Previous job before MA: Project Manager, Videotage - Hong Kong's media art organisation
Current Job: Digital Producer at Somewhat, a mobile-first creative agency based in Shoreditch and co-founder of DOXA, an international research collective

I thought the MA course provided a good mix of theory and practice. It was experimental and merged a range of interests in cultural production that was cross-disciplinary. I was actually accepted onto a Cultural Analysis course at the University of Amsterdam, but decided to choose this course at Goldsmiths because I felt it was more forward-thinking in its content and form, and more open to other kinds of practices beyond straight academia or exhibition making.

Studying at the onset of the recession provided me with new perspectives and allowed me to think critically about how the economy operates and the role of culture in society today. During the course I particularly enjoyed reading and learning new areas of thought, which I didn't know how to articulate in my own practice. The texts: ‘Immaterial Labour’ by Maurizio Lazzarato, ‘Capital and Language’ by Christian Marrazi, and ‘Craftsmen’ by Richard Sennett, really inspired me and challenged my thoughts. I now understand my work better within a larger context of social practices, but I have come to realise it is not about following particular cultural trends, but rather collectively coming together with common ideas. My ideas of culture and practice are now much broader in relation to the global economy.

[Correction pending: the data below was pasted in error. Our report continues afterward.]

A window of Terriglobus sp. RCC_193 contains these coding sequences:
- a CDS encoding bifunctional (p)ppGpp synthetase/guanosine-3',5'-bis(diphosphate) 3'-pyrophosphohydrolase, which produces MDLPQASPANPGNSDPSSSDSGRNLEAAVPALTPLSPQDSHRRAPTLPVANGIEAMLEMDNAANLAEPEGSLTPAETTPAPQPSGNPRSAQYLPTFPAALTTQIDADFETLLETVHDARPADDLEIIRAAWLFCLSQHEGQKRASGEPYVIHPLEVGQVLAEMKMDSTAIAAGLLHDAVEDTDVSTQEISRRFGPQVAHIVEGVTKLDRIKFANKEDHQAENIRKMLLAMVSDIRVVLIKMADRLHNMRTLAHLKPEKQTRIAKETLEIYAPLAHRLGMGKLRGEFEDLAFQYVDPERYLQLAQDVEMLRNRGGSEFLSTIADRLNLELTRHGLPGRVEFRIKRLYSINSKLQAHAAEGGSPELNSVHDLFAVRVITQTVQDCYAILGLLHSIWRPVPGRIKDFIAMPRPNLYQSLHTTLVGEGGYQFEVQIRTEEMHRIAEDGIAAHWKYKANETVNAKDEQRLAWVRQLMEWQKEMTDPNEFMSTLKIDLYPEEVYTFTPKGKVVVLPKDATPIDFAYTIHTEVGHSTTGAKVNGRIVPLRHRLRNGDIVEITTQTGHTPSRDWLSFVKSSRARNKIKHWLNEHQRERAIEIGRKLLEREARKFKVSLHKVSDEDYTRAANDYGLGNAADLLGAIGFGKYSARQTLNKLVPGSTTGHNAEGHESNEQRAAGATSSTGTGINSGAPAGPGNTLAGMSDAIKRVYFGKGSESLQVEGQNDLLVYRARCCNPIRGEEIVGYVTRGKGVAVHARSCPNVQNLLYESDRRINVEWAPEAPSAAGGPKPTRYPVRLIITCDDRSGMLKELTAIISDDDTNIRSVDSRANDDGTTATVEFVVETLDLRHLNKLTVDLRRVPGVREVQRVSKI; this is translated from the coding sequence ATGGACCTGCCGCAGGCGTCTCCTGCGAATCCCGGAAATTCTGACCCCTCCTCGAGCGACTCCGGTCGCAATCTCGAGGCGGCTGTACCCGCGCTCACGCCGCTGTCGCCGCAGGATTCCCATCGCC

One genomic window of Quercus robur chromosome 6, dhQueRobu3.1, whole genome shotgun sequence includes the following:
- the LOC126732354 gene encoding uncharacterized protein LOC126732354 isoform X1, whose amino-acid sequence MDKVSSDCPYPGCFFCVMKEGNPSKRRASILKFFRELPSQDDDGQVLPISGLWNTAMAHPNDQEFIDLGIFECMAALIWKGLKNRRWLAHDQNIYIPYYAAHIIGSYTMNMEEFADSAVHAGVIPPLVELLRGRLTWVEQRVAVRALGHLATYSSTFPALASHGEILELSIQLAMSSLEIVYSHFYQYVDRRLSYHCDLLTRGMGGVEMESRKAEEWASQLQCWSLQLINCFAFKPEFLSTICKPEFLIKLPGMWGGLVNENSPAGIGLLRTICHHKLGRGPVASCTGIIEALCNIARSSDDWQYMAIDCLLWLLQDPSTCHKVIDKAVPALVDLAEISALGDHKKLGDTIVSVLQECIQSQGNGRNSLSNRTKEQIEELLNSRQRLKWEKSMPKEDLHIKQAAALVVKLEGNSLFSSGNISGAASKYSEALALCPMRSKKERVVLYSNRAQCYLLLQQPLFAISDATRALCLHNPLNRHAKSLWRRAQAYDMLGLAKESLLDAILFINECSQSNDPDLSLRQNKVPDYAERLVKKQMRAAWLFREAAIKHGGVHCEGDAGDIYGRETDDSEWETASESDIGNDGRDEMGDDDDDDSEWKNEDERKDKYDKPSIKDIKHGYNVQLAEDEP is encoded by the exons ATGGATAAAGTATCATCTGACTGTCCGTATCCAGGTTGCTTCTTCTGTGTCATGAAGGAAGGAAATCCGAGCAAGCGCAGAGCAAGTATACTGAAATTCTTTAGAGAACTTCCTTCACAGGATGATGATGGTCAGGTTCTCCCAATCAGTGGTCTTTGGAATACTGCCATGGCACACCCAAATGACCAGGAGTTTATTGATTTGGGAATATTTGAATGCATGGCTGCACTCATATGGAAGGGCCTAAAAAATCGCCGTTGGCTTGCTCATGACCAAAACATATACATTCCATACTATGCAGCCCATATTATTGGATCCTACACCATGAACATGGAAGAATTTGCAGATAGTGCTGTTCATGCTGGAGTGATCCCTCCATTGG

In the future I would like to start my own company or organisation that is self-sustaining and community led, between public and private that supports both research and practice/production. I feel for it to be effective, it must be global and use digital as a tool for knowledge production and distribution. I would advise prospective students interested in this course to think long and hard about what they want to get out of it, and why they are doing the course. I also think it is important to visit the university and meet the professors to get a feel for the place beforehand.

Interviewed by Claire Shaw

Susan

MPhil/PhD Cultural Studies